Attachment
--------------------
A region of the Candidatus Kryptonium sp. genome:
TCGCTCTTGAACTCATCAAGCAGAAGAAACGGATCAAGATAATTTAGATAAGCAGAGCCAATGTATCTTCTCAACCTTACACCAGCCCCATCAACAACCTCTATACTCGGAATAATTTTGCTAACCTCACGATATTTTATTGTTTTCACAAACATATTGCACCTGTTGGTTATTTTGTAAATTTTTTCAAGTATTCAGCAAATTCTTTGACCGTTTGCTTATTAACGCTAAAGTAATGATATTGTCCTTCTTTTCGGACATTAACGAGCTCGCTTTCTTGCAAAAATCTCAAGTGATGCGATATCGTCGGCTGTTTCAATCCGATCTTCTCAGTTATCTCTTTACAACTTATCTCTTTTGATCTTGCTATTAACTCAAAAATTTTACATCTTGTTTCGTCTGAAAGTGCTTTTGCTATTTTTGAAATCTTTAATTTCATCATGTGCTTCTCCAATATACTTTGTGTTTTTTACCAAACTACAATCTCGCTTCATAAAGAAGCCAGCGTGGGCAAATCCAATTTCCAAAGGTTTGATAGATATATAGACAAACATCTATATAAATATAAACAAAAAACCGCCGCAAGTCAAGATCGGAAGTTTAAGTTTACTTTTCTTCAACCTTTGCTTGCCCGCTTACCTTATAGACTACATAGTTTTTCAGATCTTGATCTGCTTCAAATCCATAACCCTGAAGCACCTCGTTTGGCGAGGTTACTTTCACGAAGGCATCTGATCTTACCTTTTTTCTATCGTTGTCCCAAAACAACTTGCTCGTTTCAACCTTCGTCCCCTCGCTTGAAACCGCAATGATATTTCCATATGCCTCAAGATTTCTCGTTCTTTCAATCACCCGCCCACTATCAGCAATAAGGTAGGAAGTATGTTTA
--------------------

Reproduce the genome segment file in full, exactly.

A region of the Candidatus Kryptonium sp. genome:
TCGCTCTTGAACTCATCAAGCAGAAGAAACGGATCAAGATAATTTAGATAAGCAGAGCCAATGTATCTTCTCAACCTTACACCAGCCCCATCAACAACCTCTATACTCGGAATAATTTTGCTAACCTCACGATATTTTATTGTTTTCACAAACATATTGCACCTGTTGGTTATTTTGTAAATTTTTTCAAGTATTCAGCAAATTCTTTGACCGTTTGCTTATTAACGCTAAAGTAATGATATTGTCCTTCTTTTCGGACATTAACGAGCTCGCTTTCTTGCAAAAATCTCAAGTGATGCGATATCGTCGGCTGTTTCAATCCGATCTTCTCAGTTATCTCTTTACAACTTATCTCTTTTGATCTTGCTATTAACTCAAAAATTTTACATCTTGTTTCGTCTGAAAGTGCTTTTGCTATTTTTGAAATCTTTAATTTCATCATGTGCTTCTCCAATATACTTTGTGTTTTTTACCAAACTACAATCTCGCTTCATAAAGAAGCCAGCGTGGGCAAATCCAATTTCCAAAGGTTTGATAGATATATAGACAAACATCTATATAAATATAAACAAAAAACCGCCGCAAGTCAAGATCGGAAGTTTAAGTTTACTTTTCTTCAACCTTTGCTTGCCCGCTTACCTTATAGACTACATAGTTTTTCAGATCTTGATCTGCTTCAAATCCATAACCCTGAAGCACCTCGTTTGGCGAGGTTACTTTCACGAAGGCATCTGATCTTACCTTTTTTCTATCGTTGTCCCAAAACAACTTGCTCGTTTCAACCTTCGTCCCCTCGCTTGAAACCGCAATGATATTTCCATATGCCTCAAGATTTCTCGTTCTTTCAATCACCCGCCCACTATCAGCAATAAGGTAGGAAGTATGTTTA